Physically regarded, Scotland presents a striking contrast. To the South and East communication is easy and intercourse uninterrupted : industry flourishes and the population is relatively

But of the North and West the reverse holds true. Mountain ridges and inlets of the sea intersect the country and separate the people: communication is difficult and at times perilous : employment is uncertain and the inhabitants are isolated and poor. Not seldom their only intellectual enlightenment comes from the weekly news-sheet—imperfectly interpreted—and from the pulpit. They are worse informed and more conservative than their compatriots of the South, regarding the New with suspicion because they have proved the Old to be true and, moreover, absolutely sufficient. Hence it comes that in all history these two divisions of Scotland have progressed in civilisation at different rates.

We have seen that these Northerners are averse to innovation, and this is especially conspicuous in their religion. In every hamlet are to be found a few devout and often pragmatic persons, whom the rest regard with awe and allude to as the 'men. The influence of these far exceeds that of the resident minister, on whom, indeed, they keep a watchful eye in all that pertains to doctrine. They are Calvinists to a man, and woe betide him if he attempt to introduce a milder creed, for they are hostile to all humanising elements in religion. At its inception the Free Church found no obstacle in the 'men, for the reason that all her adherents then held the same beliefs; but we shall see anon how modifications arose.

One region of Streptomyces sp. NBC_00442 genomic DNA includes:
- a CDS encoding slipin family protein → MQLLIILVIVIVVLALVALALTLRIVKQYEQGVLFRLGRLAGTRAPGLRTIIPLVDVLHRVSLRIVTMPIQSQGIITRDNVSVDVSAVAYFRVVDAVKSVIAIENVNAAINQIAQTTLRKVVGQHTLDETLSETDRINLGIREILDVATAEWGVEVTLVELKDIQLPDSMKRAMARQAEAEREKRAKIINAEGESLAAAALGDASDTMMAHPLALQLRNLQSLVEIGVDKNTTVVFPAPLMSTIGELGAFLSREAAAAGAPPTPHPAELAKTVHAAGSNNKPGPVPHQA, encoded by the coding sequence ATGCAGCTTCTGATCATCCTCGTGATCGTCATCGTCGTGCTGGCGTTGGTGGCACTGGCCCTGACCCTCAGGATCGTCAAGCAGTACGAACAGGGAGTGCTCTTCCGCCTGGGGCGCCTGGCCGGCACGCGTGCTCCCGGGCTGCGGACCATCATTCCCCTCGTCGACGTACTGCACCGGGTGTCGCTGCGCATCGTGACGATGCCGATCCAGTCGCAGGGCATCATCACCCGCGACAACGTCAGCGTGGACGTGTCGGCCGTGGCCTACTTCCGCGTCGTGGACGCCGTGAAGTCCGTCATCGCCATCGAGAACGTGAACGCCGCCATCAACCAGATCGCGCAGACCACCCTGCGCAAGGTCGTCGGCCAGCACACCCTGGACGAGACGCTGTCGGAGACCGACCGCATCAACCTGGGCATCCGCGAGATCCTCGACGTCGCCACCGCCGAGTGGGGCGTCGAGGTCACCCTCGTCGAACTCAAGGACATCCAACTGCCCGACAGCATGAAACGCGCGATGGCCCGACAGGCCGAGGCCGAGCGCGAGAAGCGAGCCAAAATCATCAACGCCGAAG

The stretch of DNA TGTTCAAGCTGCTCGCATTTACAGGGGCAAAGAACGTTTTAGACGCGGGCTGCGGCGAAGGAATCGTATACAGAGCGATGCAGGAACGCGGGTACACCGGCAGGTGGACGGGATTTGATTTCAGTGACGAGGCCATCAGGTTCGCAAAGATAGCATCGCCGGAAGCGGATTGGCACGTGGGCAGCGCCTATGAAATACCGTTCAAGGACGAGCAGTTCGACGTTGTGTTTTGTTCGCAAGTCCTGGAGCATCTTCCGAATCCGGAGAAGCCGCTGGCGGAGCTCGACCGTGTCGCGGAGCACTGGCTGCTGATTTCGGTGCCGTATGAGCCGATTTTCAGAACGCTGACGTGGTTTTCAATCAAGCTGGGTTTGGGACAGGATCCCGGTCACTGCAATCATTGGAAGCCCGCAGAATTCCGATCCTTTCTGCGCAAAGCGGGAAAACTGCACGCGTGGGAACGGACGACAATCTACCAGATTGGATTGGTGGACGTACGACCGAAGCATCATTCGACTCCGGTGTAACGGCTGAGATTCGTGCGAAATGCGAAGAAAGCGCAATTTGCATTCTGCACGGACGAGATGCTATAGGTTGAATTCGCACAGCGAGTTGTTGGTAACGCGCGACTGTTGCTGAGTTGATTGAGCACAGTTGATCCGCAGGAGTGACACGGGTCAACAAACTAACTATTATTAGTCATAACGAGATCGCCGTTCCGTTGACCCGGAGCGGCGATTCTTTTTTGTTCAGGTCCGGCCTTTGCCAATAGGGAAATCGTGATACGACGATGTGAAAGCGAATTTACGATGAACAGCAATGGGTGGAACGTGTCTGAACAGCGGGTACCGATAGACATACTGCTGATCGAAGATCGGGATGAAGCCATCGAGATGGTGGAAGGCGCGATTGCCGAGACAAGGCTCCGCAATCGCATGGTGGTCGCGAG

The fundamental principles of the Free Church creed were those inculcated by the Westminster Confession of Faith, which was adopted as the doctrinal basis of the Church. To this Declaration her ministers were required to conform, and they subscribed it on being licensed to preach. The Church started on her mission with unique co-ordination, and her material prosperity was assured from the outset. But with the flight of time came dangers, and not from one side merely. Her clergy, we have said, embodied the best religious thought of Scotland, and the inspiring sense of freedom had given an impulse to their intellectual activity to which they were not slow to respond. The old beliefs were rigorously scrutinised, the old